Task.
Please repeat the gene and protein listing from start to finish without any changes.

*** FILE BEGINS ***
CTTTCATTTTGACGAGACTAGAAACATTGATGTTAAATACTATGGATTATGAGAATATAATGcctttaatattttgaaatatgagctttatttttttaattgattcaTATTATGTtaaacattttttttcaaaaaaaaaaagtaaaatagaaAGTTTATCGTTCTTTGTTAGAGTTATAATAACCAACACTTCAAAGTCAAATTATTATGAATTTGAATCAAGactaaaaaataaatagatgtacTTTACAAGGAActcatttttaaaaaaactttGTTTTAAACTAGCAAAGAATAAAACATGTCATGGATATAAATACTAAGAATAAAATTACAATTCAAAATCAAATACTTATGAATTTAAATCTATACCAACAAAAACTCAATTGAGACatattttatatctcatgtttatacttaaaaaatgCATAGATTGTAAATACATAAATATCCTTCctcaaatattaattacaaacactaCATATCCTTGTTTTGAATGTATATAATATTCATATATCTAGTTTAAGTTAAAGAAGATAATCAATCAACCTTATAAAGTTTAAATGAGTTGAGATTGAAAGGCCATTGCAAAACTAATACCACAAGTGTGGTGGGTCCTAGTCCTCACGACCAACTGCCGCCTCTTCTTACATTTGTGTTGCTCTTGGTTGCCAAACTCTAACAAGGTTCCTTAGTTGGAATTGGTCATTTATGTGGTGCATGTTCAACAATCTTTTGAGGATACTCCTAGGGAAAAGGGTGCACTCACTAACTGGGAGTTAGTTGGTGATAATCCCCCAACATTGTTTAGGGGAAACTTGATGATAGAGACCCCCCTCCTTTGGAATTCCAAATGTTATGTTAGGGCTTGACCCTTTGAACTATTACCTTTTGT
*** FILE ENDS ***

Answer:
CTTTCATTTTGACGAGACTAGAAACATTGATGTTAAATACTATGGATTATGAGAATATAATGcctttaatattttgaaatatgagctttatttttttaattgattcaTATTATGTtaaacattttttttcaaaaaaaaaaagtaaaatagaaAGTTTATCGTTCTTTGTTAGAGTTATAATAACCAACACTTCAAAGTCAAATTATTATGAATTTGAATCAAGactaaaaaataaatagatgtacTTTACAAGGAActcatttttaaaaaaactttGTTTTAAACTAGCAAAGAATAAAACATGTCATGGATATAAATACTAAGAATAAAATTACAATTCAAAATCAAATACTTATGAATTTAAATCTATACCAACAAAAACTCAATTGAGACatattttatatctcatgtttatacttaaaaaatgCATAGATTGTAAATACATAAATATCCTTCctcaaatattaattacaaacactaCATATCCTTGTTTTGAATGTATATAATATTCATATATCTAGTTTAAGTTAAAGAAGATAATCAATCAACCTTATAAAGTTTAAATGAGTTGAGATTGAAAGGCCATTGCAAAACTAATACCACAAGTGTGGTGGGTCCTAGTCCTCACGACCAACTGCCGCCTCTTCTTACATTTGTGTTGCTCTTGGTTGCCAAACTCTAACAAGGTTCCTTAGTTGGAATTGGTCATTTATGTGGTGCATGTTCAACAATCTTTTGAGGATACTCCTAGGGAAAAGGGTGCACTCACTAACTGGGAGTTAGTTGGTGATAATCCCCCAACATTGTTTAGGGGAAACTTGATGATAGAGACCCCCCTCCTTTGGAATTCCAAATGTTATGTTAGGGCTTGACCCTTTGAACTATTACCTTTTGT